Let’s talk defense. The metrics at Fangraphs and Baseball-Reference give a defensive edge to Mookie Betts. The outs above average metric through statcast does, too. Two of the three differences are quite small, though. But here’s where things matter to me: Mookie Betts is a right fielder and Mike Trout is a center fielder. There’s a very big difference there. For me, that matters. It may not mean as much to you, so your mileage may vary. But for me, the edge on offense for Trout, while also still being an above-average defender in center versus an elite defender in right field. Mike Trout gets my vote, but I do believe that Mookie Betts will run away with the actual award.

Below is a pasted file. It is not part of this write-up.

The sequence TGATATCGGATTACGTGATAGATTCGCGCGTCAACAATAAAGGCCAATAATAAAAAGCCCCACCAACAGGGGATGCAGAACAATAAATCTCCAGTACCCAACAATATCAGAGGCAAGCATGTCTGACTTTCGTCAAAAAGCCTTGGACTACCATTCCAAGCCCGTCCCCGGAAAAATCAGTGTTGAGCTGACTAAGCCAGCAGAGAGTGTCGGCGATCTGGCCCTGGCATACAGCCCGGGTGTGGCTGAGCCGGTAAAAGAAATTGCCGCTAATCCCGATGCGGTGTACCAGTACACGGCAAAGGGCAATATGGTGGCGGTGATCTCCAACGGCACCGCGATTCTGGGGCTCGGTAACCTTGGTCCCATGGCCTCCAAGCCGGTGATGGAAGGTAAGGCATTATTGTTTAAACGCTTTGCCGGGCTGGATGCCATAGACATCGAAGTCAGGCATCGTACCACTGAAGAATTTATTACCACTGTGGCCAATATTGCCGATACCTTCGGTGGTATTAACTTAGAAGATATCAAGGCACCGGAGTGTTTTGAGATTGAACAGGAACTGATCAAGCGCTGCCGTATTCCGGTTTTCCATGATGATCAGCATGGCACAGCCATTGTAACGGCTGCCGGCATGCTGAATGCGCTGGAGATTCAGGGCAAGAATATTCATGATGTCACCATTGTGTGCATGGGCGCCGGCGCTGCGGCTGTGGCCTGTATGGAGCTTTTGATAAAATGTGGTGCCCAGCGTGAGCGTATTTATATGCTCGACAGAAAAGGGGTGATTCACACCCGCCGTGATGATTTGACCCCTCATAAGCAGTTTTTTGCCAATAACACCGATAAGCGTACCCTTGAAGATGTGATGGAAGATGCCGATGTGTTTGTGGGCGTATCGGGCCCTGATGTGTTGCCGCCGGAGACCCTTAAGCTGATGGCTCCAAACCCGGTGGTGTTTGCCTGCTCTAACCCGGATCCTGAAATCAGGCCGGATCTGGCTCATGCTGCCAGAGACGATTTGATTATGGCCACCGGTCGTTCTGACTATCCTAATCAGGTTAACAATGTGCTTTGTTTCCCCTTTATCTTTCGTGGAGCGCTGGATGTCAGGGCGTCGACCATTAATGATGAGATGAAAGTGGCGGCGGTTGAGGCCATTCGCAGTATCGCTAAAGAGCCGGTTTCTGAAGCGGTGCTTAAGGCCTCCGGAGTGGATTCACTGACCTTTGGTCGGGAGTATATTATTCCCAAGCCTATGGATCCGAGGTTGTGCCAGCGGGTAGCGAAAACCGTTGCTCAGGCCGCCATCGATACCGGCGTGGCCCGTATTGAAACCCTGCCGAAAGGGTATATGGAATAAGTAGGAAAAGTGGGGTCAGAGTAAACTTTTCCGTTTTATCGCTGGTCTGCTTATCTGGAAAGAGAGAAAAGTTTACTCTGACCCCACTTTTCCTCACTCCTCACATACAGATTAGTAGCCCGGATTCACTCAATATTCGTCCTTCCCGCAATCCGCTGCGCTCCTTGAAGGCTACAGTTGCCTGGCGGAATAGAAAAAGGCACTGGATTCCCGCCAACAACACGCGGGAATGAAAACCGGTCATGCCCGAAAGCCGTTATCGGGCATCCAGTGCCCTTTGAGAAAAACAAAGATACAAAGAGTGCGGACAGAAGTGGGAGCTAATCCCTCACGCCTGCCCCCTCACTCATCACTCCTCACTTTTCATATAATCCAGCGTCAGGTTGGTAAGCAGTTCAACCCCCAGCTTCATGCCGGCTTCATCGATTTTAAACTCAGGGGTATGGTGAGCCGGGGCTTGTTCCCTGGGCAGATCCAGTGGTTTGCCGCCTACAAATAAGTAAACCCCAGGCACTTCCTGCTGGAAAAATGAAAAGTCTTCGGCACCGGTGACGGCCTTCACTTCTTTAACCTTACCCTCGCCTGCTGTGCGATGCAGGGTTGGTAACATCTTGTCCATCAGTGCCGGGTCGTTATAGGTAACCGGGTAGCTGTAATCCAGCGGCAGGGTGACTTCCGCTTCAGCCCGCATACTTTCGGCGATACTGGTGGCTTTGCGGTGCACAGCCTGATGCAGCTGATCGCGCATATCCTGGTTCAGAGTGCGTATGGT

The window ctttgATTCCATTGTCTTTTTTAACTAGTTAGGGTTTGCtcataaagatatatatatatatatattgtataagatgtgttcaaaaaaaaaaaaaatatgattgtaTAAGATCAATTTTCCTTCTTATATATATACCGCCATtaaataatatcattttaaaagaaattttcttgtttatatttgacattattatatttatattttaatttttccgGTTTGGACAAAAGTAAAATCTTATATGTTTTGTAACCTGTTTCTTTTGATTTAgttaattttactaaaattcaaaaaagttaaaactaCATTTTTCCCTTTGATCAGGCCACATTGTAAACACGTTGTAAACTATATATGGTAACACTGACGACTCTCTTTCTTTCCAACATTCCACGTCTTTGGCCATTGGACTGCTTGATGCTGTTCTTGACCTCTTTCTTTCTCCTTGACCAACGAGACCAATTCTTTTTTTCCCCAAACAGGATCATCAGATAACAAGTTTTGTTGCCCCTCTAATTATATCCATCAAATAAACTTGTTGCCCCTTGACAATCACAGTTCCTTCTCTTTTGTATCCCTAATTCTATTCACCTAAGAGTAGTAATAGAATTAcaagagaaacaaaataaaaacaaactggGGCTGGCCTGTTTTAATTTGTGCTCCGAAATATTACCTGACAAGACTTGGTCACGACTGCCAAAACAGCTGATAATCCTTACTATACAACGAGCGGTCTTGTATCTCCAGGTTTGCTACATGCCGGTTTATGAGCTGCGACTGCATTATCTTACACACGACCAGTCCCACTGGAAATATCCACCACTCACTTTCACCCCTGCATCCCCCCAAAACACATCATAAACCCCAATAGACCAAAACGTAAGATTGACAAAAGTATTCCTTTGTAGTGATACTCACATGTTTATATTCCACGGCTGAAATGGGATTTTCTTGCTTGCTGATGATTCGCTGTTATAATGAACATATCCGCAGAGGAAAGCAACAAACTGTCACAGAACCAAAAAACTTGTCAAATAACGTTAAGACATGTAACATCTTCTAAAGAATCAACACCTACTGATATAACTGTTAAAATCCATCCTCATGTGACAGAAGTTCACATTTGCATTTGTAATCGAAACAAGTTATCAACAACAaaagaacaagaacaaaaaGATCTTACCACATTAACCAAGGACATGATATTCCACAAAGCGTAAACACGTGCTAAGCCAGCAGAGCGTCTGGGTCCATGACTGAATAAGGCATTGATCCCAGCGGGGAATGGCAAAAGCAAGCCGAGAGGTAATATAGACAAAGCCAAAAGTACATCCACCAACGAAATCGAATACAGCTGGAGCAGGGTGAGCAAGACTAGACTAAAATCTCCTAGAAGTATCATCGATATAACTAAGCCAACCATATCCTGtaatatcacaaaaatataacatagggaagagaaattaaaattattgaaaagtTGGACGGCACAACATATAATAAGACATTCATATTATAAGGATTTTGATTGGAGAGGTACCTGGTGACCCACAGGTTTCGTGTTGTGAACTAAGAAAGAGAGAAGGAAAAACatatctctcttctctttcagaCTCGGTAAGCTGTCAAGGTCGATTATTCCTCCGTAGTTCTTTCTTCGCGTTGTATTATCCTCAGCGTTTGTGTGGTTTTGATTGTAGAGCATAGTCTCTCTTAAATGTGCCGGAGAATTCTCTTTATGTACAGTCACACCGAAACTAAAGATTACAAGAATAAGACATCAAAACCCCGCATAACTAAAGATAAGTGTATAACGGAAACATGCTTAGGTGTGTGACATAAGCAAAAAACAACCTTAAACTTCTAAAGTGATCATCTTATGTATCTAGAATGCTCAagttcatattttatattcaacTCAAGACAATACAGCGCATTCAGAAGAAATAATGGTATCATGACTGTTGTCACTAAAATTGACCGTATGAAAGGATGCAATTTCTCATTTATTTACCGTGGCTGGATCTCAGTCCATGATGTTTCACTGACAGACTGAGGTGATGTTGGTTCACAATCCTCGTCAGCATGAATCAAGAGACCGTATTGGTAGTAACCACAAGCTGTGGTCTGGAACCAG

Cy Young

This race has a whole lot of candidates. For me, there are four guys that should be considered: Trevor Bauer, Gerrit Cole, Blake Snell, and Justin Verlander. Let’s talk about each of these guys individually.

Trevor Bauer posted a 2.21 ERA in 175.1 innings pitched, allowed 134 hits, walked 57 batters, and he struck out 221 batters. He only allowed nine home runs, too. Gerrit Cole posted a 2.88 ERA in 200.1 innings, allowed 143 hits, walked 64 batters and struck out 276. Blake Snell posted a lead best 21 wins, 1.89 ERA, and 219 ERA+. That came in 180.2 innings where he allowed 112 hits, walked 64, and he struck out 221. Justin Verlander posted a 2.52 ERA in 214.0 innings with just 37 walks and a league best 290 strikeouts.

Every single pitcher had an incredible season. So, how do you separate those four guys? Blake Snell had the best run prevention, leading the league in ERA and ERA+. Trevor Bauer was second, and then there’s a really big gap in ERA+ before you get to third place Justin Verlander. Cole came in sixth in ERA+.